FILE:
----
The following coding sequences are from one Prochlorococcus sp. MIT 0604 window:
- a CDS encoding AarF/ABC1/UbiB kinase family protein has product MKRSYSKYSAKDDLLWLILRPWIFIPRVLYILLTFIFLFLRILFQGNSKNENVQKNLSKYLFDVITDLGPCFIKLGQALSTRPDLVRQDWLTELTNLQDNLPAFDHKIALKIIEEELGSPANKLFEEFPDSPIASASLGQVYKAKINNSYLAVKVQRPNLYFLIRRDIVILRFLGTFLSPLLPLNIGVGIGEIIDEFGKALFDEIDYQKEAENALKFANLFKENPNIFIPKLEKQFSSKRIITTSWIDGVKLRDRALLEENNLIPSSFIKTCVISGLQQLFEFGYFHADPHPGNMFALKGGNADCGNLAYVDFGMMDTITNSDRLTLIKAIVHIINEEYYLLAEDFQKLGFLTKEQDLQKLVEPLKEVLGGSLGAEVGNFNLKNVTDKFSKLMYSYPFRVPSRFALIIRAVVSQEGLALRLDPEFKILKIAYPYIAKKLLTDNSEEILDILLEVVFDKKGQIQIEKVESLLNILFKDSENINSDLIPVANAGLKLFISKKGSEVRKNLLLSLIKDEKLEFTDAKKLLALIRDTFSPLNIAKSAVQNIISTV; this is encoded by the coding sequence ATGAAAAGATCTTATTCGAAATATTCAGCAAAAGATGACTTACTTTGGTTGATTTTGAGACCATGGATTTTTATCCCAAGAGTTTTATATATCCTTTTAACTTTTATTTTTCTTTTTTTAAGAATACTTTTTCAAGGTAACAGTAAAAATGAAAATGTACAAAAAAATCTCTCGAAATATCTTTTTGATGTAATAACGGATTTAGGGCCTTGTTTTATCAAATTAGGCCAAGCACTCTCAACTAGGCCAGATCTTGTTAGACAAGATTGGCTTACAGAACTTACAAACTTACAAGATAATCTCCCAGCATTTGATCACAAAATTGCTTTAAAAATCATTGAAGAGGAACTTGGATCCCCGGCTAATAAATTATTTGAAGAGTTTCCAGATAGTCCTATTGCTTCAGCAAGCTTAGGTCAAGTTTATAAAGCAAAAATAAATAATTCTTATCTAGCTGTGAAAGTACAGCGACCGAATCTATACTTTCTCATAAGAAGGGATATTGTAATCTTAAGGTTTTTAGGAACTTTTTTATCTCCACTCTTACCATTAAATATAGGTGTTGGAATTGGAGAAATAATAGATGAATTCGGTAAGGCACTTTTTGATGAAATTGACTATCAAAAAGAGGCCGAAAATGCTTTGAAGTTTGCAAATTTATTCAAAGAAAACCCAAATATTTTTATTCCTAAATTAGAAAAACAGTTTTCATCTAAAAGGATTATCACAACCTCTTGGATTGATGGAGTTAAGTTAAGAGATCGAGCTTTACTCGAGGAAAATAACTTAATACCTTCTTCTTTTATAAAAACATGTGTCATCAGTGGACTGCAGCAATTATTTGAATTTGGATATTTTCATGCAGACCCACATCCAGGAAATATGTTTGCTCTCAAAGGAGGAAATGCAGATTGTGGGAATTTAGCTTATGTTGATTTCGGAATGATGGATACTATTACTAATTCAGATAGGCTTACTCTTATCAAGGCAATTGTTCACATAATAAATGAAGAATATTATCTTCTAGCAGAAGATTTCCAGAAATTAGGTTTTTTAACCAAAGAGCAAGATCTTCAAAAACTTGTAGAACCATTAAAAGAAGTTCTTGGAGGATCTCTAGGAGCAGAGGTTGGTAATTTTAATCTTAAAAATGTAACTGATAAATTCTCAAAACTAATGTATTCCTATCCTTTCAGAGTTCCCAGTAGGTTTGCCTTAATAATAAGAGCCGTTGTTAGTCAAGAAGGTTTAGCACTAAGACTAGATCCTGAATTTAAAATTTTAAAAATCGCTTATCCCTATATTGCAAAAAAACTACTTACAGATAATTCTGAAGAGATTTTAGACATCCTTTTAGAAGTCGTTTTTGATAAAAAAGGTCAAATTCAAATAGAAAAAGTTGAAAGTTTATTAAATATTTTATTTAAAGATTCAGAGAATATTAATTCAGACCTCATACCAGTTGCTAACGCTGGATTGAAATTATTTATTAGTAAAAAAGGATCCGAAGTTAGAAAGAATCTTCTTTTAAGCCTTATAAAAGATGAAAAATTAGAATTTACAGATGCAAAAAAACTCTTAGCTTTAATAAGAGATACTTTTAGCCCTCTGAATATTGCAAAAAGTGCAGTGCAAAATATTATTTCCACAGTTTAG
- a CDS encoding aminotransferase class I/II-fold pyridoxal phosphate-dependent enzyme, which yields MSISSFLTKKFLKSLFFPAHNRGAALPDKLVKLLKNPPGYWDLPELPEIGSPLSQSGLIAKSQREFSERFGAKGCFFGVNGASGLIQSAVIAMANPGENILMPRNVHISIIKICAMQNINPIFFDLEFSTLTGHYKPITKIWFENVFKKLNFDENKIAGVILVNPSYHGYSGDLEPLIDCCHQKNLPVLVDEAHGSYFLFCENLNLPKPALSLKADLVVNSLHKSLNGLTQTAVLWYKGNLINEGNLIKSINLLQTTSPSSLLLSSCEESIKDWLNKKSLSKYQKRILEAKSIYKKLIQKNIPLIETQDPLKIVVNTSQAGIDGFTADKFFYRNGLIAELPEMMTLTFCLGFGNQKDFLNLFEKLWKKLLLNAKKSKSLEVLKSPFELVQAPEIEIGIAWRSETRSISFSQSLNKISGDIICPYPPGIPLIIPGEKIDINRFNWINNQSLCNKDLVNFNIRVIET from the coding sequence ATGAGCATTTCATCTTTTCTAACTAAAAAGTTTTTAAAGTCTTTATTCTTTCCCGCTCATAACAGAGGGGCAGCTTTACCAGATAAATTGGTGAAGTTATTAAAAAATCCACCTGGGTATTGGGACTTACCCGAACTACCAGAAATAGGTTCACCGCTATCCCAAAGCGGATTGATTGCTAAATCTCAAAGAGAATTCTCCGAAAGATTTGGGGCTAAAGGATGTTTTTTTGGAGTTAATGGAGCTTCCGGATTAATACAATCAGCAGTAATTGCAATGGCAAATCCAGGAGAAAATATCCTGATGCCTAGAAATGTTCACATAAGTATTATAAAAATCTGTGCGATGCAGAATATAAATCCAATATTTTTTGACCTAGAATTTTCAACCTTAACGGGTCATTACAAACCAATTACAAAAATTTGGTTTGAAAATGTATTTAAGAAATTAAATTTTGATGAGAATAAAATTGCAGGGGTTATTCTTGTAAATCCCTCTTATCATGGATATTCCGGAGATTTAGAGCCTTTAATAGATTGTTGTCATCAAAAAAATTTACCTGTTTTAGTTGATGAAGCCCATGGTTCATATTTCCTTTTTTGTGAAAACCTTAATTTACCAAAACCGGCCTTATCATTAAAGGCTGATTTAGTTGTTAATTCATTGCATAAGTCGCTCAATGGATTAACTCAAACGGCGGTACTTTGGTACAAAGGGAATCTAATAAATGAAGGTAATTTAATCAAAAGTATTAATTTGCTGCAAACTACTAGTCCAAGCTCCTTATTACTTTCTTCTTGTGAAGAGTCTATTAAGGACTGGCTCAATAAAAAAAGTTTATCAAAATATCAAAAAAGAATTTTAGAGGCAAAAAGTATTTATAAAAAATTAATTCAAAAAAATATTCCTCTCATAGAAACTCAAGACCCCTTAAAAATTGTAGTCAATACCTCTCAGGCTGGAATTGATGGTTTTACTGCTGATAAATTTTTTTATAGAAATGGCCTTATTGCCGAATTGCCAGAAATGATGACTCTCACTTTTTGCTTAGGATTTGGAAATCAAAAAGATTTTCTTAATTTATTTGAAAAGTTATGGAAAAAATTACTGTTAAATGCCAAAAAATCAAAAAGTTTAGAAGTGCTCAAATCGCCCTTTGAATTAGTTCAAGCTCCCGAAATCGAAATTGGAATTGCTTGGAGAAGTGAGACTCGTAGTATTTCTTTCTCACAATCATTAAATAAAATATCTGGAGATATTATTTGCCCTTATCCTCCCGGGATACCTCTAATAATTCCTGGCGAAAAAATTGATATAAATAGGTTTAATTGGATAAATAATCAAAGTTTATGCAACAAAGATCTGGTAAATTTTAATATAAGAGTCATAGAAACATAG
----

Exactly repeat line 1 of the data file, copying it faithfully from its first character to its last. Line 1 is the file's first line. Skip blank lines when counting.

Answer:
The following coding sequences are from one Prochlorococcus sp. MIT 0604 window: